As a result of the vote, this official Synod production is neither commended nor rescinded. Pro-LCACA forces wanted the book commended and not condemned. Anti-LCACA forces wanted to have it rescinded but certainly not commended. Pro-LCACA forces entered the convention with the upper hand (so the speak), since only the motion commending the volume had an easy path to convention approval through the floor committee. But they were wary too. Anti-LCACA arguments in the committee hearings made it clear that the convention floor fight would be messy. The anti-LCACA forces proved strong enough to prevent LCACA from being commended, but not strong enough to have it rescinded.
Those who saw the LCACA as flawed may take solace. Running an orthodox church body of nearly 2 million in revolutionary times involves compromises. Pres. Harrison, they might think, threw young men to the wolves in an election year, when a convention of mostly boomers would be deciding the next LCMS president. Pres. Harrison, they hope, hears their criticisms, but was constrained to respect the aids and colleagues so central to accomplishing Synod’s mission. Pres. Harrison, according to this line of thinking, is, secretly, pretty happy with the convention outcome. LCACA—available, but not commended. As peasants used to say of the Russian Tsar during times of famine—“If the Tsar only knew.”
There is a less charitable construction. Those ruling Synod are beginning to have contempt for the people of LCMS, both pastors and parishioners. Pres. Harrison has only praised LCACA. The embrace of leftist framing is merely a “lack of clarity.” He and his institutions have ignored the issues of having authors from churches not in fellowship with LCMS. No one at Synod has ever really answered the serious objections that respectable pastors—and somewhere near a majority of Synod in convention—have made against the volume. And Synod’s leaders tarred some of those who raised criticisms with the brush of “alt-right” white nationalism.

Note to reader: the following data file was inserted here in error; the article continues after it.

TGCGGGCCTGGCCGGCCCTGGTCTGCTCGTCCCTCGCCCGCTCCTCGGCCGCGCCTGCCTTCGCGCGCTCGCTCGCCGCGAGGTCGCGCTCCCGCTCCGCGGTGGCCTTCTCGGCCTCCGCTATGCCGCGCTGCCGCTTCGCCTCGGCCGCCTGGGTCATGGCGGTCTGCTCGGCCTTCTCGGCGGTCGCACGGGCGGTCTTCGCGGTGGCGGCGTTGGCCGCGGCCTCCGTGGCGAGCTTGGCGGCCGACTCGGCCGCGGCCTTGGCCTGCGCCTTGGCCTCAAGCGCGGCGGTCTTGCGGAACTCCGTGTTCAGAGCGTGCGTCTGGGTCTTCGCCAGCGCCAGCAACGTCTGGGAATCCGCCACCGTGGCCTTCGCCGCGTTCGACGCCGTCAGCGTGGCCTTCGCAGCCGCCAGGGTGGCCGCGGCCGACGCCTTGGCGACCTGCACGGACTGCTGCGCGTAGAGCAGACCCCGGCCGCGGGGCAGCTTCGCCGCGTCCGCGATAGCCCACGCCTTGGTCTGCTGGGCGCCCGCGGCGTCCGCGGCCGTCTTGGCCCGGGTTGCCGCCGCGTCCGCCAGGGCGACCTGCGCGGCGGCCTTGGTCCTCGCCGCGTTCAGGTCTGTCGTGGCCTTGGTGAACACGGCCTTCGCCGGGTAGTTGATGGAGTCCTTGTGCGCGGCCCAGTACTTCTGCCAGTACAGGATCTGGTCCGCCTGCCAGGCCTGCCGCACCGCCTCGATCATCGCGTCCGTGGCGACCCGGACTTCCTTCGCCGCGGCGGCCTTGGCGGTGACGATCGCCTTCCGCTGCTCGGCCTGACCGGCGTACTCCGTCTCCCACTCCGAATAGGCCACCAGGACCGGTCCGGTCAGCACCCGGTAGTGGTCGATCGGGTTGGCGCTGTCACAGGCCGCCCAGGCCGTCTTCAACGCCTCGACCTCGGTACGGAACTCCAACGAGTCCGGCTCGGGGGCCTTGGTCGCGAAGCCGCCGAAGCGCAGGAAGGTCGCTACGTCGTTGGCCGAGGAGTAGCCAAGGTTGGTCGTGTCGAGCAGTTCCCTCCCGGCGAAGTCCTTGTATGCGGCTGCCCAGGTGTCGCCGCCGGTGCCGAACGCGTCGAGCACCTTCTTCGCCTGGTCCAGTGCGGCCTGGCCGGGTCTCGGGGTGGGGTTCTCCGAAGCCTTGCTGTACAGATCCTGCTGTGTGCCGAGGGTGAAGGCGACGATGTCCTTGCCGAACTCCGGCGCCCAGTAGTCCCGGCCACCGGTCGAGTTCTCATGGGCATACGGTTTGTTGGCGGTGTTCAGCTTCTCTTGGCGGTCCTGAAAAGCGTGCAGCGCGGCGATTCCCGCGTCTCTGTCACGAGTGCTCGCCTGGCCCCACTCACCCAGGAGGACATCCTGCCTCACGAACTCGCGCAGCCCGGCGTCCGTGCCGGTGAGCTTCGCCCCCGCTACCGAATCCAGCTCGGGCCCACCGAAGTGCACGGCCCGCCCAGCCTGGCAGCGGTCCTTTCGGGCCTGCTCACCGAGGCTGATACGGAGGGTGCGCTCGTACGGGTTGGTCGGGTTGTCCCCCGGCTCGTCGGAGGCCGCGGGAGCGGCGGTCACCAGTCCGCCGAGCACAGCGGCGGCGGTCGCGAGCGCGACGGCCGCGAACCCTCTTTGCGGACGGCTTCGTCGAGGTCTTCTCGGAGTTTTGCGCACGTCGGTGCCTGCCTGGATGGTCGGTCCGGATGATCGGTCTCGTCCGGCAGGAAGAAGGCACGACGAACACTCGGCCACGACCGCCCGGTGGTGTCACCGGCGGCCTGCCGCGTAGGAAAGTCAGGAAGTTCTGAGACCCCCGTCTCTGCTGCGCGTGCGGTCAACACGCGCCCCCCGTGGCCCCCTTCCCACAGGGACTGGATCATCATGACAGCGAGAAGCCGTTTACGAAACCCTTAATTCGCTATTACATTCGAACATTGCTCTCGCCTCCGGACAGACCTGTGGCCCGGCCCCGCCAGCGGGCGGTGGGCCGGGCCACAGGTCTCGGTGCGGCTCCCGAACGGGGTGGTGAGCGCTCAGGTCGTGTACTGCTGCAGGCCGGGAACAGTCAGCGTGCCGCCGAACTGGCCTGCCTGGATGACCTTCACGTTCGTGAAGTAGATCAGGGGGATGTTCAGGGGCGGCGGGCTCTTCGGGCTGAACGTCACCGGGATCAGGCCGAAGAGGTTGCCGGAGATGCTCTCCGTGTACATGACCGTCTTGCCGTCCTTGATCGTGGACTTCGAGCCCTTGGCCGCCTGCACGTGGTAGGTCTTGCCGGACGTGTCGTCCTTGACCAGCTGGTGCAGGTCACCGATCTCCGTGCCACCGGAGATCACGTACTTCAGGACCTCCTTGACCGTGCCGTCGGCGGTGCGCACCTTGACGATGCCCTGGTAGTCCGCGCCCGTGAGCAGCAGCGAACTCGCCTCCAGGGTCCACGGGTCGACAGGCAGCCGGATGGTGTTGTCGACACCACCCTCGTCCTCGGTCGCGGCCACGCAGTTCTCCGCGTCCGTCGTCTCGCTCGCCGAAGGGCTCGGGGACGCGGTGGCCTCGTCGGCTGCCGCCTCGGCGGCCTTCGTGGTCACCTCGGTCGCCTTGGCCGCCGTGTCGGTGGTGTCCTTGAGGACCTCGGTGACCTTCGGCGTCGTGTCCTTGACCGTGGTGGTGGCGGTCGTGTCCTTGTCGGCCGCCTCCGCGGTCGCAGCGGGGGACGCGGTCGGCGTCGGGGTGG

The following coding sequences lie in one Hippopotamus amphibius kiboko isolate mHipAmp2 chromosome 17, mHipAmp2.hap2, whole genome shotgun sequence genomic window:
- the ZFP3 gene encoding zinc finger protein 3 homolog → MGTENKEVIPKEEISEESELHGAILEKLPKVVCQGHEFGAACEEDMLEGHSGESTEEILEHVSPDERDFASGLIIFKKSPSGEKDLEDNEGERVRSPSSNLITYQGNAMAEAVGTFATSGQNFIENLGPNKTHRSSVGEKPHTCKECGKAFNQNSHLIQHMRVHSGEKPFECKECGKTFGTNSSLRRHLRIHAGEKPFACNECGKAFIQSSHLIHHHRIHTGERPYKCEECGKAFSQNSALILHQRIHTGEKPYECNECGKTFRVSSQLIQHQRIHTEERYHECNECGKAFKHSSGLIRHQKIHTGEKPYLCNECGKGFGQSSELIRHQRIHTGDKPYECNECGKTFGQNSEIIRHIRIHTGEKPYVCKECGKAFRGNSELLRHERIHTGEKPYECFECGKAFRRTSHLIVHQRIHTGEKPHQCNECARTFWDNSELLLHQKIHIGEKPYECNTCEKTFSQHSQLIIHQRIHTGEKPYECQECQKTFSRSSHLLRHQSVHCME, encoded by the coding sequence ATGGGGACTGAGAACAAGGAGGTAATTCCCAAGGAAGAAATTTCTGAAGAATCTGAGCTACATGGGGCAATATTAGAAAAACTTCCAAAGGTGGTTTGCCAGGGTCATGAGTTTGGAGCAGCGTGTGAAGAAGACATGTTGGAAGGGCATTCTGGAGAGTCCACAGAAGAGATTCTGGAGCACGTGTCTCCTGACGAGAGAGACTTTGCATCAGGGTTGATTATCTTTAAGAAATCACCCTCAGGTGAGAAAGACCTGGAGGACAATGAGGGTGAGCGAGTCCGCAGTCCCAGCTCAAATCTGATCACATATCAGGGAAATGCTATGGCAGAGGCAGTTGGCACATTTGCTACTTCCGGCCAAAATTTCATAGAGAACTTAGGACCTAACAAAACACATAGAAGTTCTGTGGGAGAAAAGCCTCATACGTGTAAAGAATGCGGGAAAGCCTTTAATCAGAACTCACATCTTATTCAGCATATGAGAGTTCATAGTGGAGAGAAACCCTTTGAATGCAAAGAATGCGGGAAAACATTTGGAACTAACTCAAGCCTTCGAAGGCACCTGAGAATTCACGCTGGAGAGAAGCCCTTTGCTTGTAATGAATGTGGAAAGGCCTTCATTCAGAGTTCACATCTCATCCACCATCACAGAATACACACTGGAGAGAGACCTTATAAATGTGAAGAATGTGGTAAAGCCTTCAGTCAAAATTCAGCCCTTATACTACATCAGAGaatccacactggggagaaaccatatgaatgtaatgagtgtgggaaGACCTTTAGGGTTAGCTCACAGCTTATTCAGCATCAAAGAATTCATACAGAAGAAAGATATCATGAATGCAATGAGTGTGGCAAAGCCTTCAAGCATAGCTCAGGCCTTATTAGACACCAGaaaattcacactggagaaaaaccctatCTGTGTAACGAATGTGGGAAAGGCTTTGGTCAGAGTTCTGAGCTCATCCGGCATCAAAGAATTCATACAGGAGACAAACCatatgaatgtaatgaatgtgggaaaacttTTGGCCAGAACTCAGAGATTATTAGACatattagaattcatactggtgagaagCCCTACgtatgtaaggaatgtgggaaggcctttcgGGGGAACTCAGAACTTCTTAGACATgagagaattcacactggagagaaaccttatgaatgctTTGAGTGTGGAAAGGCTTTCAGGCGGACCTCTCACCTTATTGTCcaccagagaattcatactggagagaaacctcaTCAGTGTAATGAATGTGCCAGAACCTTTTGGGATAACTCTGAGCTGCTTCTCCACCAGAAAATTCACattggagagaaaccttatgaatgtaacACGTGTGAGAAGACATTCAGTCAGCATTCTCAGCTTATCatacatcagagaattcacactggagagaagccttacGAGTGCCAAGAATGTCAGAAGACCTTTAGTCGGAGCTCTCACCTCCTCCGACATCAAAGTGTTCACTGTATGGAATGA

There are also logs in the eyes of LCACA critics, to borrow a phrase. People get credibility on the based right for being apocalyptic about our situation on Twitter or black-pilled (as they say). You think you have seen the truth. No, the truth is much worse than even you know. You think the LCMS is conservative? You are naïve. Against this view, there is much good in the LCMS.
Indeed, contentions that the LCMS is going woke, derived from our current evidence, are overblown, and there are reasons to be optimistic about the LCMS’s theological direction. Things that were controversial like high liturgical worship are now settled practice. Pres. Harrison installed a conservative as president at the St. Louis seminary. Many pastors emerging from LCMS seminaries are quite conservative. Many LCMS pastors under forty—and a good many over—know what time it is.
He has other accomplishments. In 1989, LCMS authorized the use of licensed lay deacons, which recognized a need for non-pastors to preach the Word and administer the Sacraments when an ordained pastor is not available. This ended up being a quiet way to liberalize the ministry. By 2015, nearly 250 lay deacons were serving as de facto pastors in the synod. Pres. Harrison helped end this practice in policy—either requiring lay deacons to attend seminary or finding workarounds at the district level. He supported pastors and circuit leaders who would identify continuing abuses. The work of squeezing out this practice is ongoing.
The Synod is turning the page on missional-liturgical controversies of the 2000s, but this only means that Synod must reprepare for the next set of controversies—and the LCACA controversy shows that LCMS is doing just that. Eternal vigilance is the price for orthodoxy.